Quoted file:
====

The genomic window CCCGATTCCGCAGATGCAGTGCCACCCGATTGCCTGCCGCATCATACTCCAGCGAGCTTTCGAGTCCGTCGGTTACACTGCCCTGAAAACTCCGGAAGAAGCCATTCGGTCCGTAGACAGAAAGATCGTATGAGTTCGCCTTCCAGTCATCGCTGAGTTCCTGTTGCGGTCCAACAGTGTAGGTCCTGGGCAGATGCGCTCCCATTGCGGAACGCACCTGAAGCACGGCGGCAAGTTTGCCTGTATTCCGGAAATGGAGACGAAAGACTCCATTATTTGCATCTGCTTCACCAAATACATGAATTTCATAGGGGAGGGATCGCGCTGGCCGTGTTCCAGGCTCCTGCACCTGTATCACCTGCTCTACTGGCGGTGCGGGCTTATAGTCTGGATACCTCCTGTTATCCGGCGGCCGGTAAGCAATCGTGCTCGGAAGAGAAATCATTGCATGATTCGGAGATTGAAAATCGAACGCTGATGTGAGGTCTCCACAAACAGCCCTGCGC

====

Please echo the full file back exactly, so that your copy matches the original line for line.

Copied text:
The genomic window CCCGATTCCGCAGATGCAGTGCCACCCGATTGCCTGCCGCATCATACTCCAGCGAGCTTTCGAGTCCGTCGGTTACACTGCCCTGAAAACTCCGGAAGAAGCCATTCGGTCCGTAGACAGAAAGATCGTATGAGTTCGCCTTCCAGTCATCGCTGAGTTCCTGTTGCGGTCCAACAGTGTAGGTCCTGGGCAGATGCGCTCCCATTGCGGAACGCACCTGAAGCACGGCGGCAAGTTTGCCTGTATTCCGGAAATGGAGACGAAAGACTCCATTATTTGCATCTGCTTCACCAAATACATGAATTTCATAGGGGAGGGATCGCGCTGGCCGTGTTCCAGGCTCCTGCACCTGTATCACCTGCTCTACTGGCGGTGCGGGCTTATAGTCTGGATACCTCCTGTTATCCGGCGGCCGGTAAGCAATCGTGCTCGGAAGAGAAATCATTGCATGATTCGGAGATTGAAAATCGAACGCTGATGTGAGGTCTCCACAAACAGCCCTGCGC